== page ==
Syd Mead had it exactly right in Blade Runner, where new technology encrusted the old. Consumers add solar panels and satellite dishes to roofs, removing the old tv aerials. ATMs are added to walls to dispense cash. Vending machines pop up everywhere. Cars become more complex, with screen displays and guidance electronics, either built-in or added by customizing shops (remember adding radios, seat belts, alarm systems? In the 1990s, LA had that brown sky too. Today look to Beijing and Kolkata for that polluted look. The NY Metro still beats Blade Runner for its grungy look, IMO. While I didn’t like Blade Runner 2049 as much, Villeneuve did update the technology as one might expect after 30 years. Sadly we don’t yet have Nexus Replicants. Instead, we just take humans, shorten their lives with stress and unaffordable healthcare, and work them very hard. The “Basic Pleasure Model” like Pris is just a selection from the sex trafficking rings. Chu wouldn’t be an eye designer, but part of an organ-legging scam. The creepy Voigt-Kampf emotion testing machine that Deckard uses to find replicants is now being emulated by AI systems purporting to detect different emotions (hah!). Had Ridley Scott known that DNA testing would have been so easy by 2019, Deckard could simply have taken DNA from the environment and his targets to find the replicants, Gattaca style.
PKD was not one of the great story tellers of our time. A typical PKD novel starts with an intriguing idea, develops it a bit, then stops. This was partly due to the level of pay he received, which required him to produce three novels a year to make a living. So, on discovering he was approaching his 45,000 word count minimum requirement, he would do a quick wrap-up chapter and turn the manuscript in.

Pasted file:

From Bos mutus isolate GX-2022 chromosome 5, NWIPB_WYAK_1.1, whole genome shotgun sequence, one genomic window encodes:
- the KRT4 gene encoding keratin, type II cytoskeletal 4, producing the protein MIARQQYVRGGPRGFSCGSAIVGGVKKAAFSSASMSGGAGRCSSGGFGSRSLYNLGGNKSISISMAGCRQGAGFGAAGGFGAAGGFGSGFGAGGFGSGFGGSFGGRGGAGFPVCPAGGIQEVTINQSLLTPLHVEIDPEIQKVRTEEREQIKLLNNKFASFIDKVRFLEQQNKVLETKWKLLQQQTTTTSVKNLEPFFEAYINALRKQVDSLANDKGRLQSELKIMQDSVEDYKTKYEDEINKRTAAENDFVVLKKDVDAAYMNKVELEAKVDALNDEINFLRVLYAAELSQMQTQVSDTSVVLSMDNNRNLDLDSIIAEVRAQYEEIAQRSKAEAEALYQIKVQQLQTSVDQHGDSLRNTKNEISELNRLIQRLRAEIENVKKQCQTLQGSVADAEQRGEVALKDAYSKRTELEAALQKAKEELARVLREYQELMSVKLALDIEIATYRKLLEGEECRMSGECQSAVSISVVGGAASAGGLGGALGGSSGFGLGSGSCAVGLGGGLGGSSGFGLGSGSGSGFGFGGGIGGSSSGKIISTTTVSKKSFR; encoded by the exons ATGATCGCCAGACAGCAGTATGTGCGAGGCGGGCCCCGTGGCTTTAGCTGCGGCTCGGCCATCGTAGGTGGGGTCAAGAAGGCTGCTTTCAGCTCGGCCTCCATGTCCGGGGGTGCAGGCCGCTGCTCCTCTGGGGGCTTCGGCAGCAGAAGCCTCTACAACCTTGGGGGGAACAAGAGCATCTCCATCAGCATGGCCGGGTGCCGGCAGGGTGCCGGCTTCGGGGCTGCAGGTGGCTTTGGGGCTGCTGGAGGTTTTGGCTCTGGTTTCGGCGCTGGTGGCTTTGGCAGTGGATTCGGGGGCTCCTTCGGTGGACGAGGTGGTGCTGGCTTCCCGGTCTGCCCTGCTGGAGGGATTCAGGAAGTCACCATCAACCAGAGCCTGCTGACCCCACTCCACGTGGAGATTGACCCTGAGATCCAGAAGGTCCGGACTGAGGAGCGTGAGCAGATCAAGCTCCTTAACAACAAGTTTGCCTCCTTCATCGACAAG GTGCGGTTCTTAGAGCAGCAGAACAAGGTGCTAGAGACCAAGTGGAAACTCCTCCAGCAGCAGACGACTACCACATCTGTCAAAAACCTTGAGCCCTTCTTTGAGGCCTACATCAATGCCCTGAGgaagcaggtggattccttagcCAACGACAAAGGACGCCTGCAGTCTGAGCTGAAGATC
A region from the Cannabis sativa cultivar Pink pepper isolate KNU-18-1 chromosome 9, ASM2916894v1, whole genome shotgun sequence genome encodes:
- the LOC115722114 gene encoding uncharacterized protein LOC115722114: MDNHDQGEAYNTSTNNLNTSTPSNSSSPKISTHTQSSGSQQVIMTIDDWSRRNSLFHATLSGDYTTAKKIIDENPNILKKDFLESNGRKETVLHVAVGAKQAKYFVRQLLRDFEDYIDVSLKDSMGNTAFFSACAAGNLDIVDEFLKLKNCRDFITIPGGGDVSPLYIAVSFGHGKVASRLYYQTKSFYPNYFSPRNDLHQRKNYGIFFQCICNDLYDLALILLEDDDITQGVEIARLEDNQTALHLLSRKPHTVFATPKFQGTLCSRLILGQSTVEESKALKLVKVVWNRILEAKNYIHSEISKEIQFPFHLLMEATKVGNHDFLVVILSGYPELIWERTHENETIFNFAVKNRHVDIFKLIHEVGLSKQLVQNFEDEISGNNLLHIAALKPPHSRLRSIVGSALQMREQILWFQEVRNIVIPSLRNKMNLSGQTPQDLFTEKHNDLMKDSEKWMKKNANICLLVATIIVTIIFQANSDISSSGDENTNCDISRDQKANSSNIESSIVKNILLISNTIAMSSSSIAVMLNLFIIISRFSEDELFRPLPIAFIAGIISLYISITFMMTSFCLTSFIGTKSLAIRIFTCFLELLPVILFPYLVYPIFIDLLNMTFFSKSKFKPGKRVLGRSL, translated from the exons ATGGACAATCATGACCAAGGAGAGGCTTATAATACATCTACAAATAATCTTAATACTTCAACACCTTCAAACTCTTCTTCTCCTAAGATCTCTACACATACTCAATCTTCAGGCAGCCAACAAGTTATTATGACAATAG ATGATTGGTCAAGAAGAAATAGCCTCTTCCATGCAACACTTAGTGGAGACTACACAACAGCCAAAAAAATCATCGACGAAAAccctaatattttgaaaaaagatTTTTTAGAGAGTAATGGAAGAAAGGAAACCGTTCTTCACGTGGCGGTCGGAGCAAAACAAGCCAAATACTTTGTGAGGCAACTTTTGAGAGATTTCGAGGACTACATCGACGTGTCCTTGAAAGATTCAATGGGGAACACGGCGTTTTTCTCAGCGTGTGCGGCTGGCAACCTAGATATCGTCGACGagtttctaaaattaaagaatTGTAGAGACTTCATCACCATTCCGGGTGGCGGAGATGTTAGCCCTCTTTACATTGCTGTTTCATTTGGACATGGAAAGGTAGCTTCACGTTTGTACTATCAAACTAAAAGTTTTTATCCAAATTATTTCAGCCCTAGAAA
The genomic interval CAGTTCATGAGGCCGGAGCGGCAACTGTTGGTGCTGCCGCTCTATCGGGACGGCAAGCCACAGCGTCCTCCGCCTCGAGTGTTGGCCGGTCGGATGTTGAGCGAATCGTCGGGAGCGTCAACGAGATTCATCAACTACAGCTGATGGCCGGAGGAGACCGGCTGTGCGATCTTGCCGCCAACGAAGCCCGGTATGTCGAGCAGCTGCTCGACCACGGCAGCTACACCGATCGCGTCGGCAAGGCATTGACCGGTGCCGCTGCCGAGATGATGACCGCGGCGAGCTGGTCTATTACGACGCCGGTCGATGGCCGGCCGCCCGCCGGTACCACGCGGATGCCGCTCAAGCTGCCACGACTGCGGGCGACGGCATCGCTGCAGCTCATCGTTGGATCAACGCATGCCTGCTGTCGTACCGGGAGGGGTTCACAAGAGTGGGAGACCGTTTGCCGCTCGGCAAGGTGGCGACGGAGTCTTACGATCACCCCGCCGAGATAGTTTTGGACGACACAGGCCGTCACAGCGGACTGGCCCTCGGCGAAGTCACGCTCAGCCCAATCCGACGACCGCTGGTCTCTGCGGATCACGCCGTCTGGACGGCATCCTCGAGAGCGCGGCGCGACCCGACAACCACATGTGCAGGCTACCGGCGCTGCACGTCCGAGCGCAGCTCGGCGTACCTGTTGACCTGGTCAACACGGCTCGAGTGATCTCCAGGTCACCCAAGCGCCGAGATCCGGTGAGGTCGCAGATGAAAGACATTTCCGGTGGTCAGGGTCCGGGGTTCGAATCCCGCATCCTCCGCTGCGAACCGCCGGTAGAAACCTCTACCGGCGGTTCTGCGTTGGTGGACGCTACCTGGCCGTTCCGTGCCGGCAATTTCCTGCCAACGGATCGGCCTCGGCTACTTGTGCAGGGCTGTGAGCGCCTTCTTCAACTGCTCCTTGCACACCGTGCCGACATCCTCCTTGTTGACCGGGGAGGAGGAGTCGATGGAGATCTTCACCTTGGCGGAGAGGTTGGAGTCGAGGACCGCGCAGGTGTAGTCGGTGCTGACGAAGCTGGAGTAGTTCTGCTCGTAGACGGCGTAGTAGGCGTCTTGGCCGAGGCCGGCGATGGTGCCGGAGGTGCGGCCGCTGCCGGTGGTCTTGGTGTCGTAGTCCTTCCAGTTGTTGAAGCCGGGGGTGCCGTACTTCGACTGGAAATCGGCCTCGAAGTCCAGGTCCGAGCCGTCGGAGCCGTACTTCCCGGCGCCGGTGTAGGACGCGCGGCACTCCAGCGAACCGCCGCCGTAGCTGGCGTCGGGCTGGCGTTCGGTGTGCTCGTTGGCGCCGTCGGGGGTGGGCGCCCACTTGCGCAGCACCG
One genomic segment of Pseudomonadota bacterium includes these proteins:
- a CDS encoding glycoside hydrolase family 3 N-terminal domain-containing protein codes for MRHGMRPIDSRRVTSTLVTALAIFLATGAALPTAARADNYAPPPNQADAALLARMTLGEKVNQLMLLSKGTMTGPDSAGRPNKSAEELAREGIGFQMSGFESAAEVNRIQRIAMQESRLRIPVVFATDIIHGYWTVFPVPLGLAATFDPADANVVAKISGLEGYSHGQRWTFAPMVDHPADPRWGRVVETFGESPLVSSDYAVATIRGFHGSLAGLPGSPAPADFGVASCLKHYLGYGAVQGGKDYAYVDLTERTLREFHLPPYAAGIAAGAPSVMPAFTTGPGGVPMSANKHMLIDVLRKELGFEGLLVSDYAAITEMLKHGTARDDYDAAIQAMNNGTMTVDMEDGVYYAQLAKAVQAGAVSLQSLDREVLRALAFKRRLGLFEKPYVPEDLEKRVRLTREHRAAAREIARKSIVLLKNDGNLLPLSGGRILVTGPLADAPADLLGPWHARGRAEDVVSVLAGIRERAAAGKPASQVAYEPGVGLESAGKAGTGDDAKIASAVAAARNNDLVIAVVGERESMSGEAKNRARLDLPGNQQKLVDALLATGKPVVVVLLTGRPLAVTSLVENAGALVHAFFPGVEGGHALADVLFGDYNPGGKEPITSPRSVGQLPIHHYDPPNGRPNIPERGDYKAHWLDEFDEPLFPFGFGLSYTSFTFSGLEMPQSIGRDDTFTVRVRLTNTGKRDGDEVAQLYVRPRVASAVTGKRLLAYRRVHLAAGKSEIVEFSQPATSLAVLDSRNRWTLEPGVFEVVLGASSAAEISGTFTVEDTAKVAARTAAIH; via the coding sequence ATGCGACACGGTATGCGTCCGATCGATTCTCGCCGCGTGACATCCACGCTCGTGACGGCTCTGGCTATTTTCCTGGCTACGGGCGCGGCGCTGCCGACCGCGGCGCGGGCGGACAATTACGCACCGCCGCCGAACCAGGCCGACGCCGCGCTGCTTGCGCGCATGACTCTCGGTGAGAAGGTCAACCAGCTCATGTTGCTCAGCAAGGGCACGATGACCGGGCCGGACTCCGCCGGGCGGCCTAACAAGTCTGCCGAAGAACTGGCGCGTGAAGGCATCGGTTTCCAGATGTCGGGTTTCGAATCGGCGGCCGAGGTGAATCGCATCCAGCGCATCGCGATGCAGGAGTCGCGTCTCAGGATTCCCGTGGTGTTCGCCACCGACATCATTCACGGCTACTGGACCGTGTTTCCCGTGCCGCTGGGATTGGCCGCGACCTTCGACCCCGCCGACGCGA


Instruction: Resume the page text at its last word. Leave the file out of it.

This open-ended arrangement, however, is what makes his works so popular to adapt as a director can take his original ideas and play with them.
I thoroughly enjoyed the adaption of A Man in the High Castle as I thought that the writers took the ideas, and the hanging threads from his book, and extrapolated them with a chilling brilliance.
Seeing the original Bladerunner in a movie theater, I was visually stunned to the point of dizziness seeing the spinner ascending between the buildings in the dark city scene. In science fiction, the ‘believe-ability’ factor is what brings us fully us into the real of the imaginable. So the visuals, so well considered and executed, help an audience suspend disbelief and help to open the doors of their perception.
But important elements of PDK’s original novel, such as the emergence of the ‘Mercer’ religion based on technologically-assisted empathy, were left out of the movie. In the book, the environmental collapse causes people to miss the all animals now extinct or very rare. But you would have to be extremely rich to own a real sheep, so an electric one will have to do. This emotional response spurs on the technological replication of animals — but also human simulacra as an extension. However, in the movie it is the replicants who exhibit human feeling more than the biological humans, who are either callous or incredibly cruel.
Many of the elements of Amazon’s version of The Man In The High Castle were sourced from Phillip K Dick research and notes made after publishing the novel for a potential sequel. These include the Nazi’s creation a technological means of transiting the multi-verse, Heissmann’s realisation of a Nazi mega-engineering plan to drain the Mediterranean Sea for farmland, and the nuclear extermination of Africa’s indigenous population incorporated as background to the TV story. Visually, Amazon’s TMITHC did a great job – particularly liked the rocket-fuelled SST and the Japanese fleet in San Francisco bay. Eerily, we see a vision of a Fascist USA in which media propaganda and public relations are used to bring about a ‘year zero’ that nullifies history and redefines reality in the way its rulers wish it to be. It is only the traces of other possibilities, represented by visitors from alternative worlds, that challenges the monolithic iron grip that animal pig-farm populists have over the minds of ordinary people who value the security of their families above all else (hint, hint).